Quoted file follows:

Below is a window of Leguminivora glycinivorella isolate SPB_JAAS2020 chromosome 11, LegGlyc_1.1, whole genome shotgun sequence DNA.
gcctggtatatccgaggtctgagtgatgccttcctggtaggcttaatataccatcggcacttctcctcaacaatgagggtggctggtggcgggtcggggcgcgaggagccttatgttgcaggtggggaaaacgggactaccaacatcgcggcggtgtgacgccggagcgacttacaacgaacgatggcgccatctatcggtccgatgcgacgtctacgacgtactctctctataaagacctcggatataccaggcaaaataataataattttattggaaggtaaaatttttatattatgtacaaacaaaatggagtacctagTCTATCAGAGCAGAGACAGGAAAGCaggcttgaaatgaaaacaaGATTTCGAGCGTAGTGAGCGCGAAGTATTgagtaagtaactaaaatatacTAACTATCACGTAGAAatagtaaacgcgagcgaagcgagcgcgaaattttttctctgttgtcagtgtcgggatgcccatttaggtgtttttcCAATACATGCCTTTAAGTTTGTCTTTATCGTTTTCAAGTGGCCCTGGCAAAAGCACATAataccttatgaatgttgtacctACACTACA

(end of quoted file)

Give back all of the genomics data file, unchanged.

Below is a window of Leguminivora glycinivorella isolate SPB_JAAS2020 chromosome 11, LegGlyc_1.1, whole genome shotgun sequence DNA.
gcctggtatatccgaggtctgagtgatgccttcctggtaggcttaatataccatcggcacttctcctcaacaatgagggtggctggtggcgggtcggggcgcgaggagccttatgttgcaggtggggaaaacgggactaccaacatcgcggcggtgtgacgccggagcgacttacaacgaacgatggcgccatctatcggtccgatgcgacgtctacgacgtactctctctataaagacctcggatataccaggcaaaataataataattttattggaaggtaaaatttttatattatgtacaaacaaaatggagtacctagTCTATCAGAGCAGAGACAGGAAAGCaggcttgaaatgaaaacaaGATTTCGAGCGTAGTGAGCGCGAAGTATTgagtaagtaactaaaatatacTAACTATCACGTAGAAatagtaaacgcgagcgaagcgagcgcgaaattttttctctgttgtcagtgtcgggatgcccatttaggtgtttttcCAATACATGCCTTTAAGTTTGTCTTTATCGTTTTCAAGTGGCCCTGGCAAAAGCACATAataccttatgaatgttgtacctACACTACA